The Quarry: Yabba Dabba Doo or A Most Unusual Abode

La PedreraResidents of Barcelona call the house “La Pedrera” (The Quarry) or “Casa Mila” after its first owners and, when we saw this totally unique abode, it was hard for us to put into words what was in front of our eyes. The building, constructed between 1906 and 1910, was an earthy sinuous form with a undulating exterior adorned with angular, black, wrought iron balconies as a startling contrast.  Perhaps because of our particular cultural backgrounds of Saturday morning cartoons we thought at once of “The Flintstones” and a huge “Yabba Dabba Doo” cave-like dwelling rather than a quarry with its crumbled rocks and (Barney) rubble strewn ground. Whatever we thought though, we knew we had to see this most unusual building.  Disheartened at first by the long lines waiting for admittance we found another entry with a much shorter line and paid six Euros extra each for the privilege of an expedited entry into the building.

inside-outside balcony

inside-outside balcony

Inside the buidling inner courtyard

Inside the building inner courtyard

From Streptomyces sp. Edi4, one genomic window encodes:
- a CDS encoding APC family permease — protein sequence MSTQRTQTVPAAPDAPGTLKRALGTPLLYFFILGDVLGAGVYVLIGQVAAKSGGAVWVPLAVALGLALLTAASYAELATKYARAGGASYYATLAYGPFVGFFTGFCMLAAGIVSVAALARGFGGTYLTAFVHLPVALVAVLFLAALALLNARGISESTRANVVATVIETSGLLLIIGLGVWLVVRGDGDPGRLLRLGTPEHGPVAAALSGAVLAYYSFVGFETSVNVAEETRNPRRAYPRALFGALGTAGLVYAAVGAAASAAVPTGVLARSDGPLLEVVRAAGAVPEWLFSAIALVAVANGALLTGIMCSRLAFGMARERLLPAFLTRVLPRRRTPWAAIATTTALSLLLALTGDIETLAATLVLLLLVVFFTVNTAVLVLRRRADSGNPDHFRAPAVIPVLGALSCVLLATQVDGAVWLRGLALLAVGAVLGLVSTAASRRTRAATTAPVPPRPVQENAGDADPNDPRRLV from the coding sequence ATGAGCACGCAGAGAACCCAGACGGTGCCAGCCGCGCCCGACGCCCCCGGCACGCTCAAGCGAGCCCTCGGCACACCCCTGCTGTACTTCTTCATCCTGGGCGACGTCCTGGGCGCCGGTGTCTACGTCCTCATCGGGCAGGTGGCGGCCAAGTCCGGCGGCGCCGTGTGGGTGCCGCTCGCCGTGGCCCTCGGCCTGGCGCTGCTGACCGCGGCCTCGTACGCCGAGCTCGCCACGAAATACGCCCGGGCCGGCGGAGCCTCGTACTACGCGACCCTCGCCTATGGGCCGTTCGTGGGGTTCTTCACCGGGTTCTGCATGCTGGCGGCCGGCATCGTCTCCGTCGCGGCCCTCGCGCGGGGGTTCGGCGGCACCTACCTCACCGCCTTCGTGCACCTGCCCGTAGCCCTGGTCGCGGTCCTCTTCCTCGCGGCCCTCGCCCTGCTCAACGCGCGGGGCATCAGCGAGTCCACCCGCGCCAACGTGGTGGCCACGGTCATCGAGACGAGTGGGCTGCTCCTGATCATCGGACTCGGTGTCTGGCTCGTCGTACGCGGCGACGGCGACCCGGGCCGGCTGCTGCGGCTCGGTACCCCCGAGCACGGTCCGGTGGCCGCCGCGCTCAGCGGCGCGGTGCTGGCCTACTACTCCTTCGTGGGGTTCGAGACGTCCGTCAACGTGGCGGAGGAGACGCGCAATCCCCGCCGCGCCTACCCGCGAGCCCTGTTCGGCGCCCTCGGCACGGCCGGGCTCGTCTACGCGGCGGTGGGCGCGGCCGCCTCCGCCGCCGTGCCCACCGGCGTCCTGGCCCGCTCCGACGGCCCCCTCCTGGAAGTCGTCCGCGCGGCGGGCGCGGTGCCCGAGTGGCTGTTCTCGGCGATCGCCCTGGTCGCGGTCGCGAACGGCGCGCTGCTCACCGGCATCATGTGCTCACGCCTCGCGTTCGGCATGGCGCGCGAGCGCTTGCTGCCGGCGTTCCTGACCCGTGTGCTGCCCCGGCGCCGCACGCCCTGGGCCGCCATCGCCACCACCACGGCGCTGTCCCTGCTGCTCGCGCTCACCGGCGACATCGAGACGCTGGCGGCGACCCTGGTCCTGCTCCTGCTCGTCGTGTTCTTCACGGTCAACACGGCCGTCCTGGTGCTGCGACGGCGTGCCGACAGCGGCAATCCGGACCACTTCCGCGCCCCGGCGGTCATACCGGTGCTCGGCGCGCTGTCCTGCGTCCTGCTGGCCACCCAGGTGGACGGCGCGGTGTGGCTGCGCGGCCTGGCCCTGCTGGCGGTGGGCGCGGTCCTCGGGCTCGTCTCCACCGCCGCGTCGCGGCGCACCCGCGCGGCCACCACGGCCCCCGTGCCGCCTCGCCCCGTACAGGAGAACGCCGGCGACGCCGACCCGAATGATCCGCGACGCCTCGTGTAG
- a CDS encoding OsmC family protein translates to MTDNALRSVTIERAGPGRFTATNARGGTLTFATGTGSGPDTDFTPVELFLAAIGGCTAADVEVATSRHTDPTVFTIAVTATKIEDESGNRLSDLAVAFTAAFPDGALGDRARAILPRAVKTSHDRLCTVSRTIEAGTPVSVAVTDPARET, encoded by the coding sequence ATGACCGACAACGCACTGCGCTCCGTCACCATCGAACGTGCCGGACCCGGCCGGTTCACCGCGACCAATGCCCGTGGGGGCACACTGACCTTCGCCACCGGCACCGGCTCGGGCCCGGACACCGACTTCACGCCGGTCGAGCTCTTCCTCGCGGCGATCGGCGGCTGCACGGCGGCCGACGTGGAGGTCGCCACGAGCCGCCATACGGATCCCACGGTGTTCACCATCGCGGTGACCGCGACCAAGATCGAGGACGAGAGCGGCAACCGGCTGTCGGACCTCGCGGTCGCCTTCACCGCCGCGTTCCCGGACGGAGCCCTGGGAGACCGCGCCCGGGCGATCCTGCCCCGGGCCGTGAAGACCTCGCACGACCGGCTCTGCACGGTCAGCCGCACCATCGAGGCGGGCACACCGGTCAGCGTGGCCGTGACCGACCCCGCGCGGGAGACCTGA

We’d done a bit of homework before our visit and learned that, in keeping with the other affluent Barcelona residents of the day (and no different from now) the original owners, Pera Mila and his wife, Roser Segimon (of whom it was rumored he’d fallen for her purse rather than her charms) hoped to dazzle and impress their fellow neighbors.  To that end they engaged one of the premier architects of the 20th century and Barcelona’s favorite son, Antoni Gaudi, to design a trendy apartment building which included their own very spacious apartment.  And, whatever their original intentions, it looks like they gave Gaudi free rein. Gaudi was a fascinating man. His father, grandfather and great-grandfather were coppersmiths and he grew up with the artisan heritage. In his youth he was greatly influenced by nature and incorporated this theme into his works throughout his life. Upon graduating as an architect in Barcelona in 1878 a professor is reputed to have remarked, “Either we’ve graduated a genius or a madman.”  In his early professional life he worked for and on behalf of the proletariat, then moved on to the bourgeoisie and finally became a devout Catholic and remained so until his death working under the auspices of the Church. It was during the middle period, when working with the bourgeoisie, that he accepted the commission to design the Casa Mila.La Pedrera After receiving our tickets for a self-guided tour we were equipped with audio headsets, selected English as our language of choice and were transported via the original elevator to THE ROOF.  The nearby roofs were just as expected, unspectacularly cluttered with satellite dishes, TV antennas, air shafts, duct works, AC units, the occasional solar panel and cats. But Casa Mila’s roof was a fantasyland: a kaleidoscopic arrangement of varied elevations with chimneys, ventilation shafts and duct works ornamented by sculptural coverings topped by what might have been mistaken as medieval knights wearing helmets. Some, decorating the ventilation shafts and the exits in particular, were covered with broken ceramic and marble tiles or glass forming colorful mosaics which reflected the sunlight. It wasn’t hard to imagine ourselves playing hide-n-seek in the vast, multi-leveled surface that wrapped around the light well dropping down through the floors. roof & sculptures  Following a staircase down a few steps we entered into the attic, originally a laundry and storage area, designed so that heat could rise through and out the open exits to keep the attic cool. This was not the typical, cramped and dingy attic of old but a huge space filled with 273 brick parabolic arches of varying heights that corresponded with the topography of the roof for which they provided support. Windows were placed intermittently and allowed light in, lending an airy and expansive feeling to this area. A small museum with models of Gaudi’s other defining works were on display.arches  kitchen Dropping down one level we were able to tour the one large apartment on the sixth floor open to the public, a welcoming, gracious and spacious living space. (We were ready right then to beckon for our suitcases!)  There were windows on the exterior walls, facing the city, and on the interior walls, facing the central light well so that each room was filled with natural light. No detail escaped Gaudi’s attention and the walls, ceilings, parquet and tiled floors, windows and window frames, doors and door frames, door handles and door pulls were all his creations: graceful, whimsical, beautiful designs that worked together and reflected his genius. And the size of the place – there were, if the count was correct, twelve rooms: a children’s bedroom, nanny’s room, sewing room, kitchen, bathroom, formal sitting and dining rooms, a master bedroom with ensuite bath (a novelty at the time) and more. The apartment was furnished in period pieces reflecting elegance and good taste, posh and plush. entry  Pere Milà died in 1940 and his wife, Roser Segimon, sold the building in 1946.  Over the years additional apartments were added and the space housed offices, an academy and even a bingo hall.  By the 1980’s Casa Milà was in poor condition and deteriorating while many of Gaudi’s decorative elements were lost forever with each renovation.  However, in 1969 Gaudi’s work received official recognition as an Historico-artistic Monument and in 1984 his work was added to the list of UNESCO World Heritage Sites for its “uniqueness, artistic and heritage value.”  In 1986 the Caixa de Catalunya Foundation bought La Pedrera and urgently needed work began in the following year on the restoration and cleaning of the façade as well as, eventually, all of the locations now open to the public.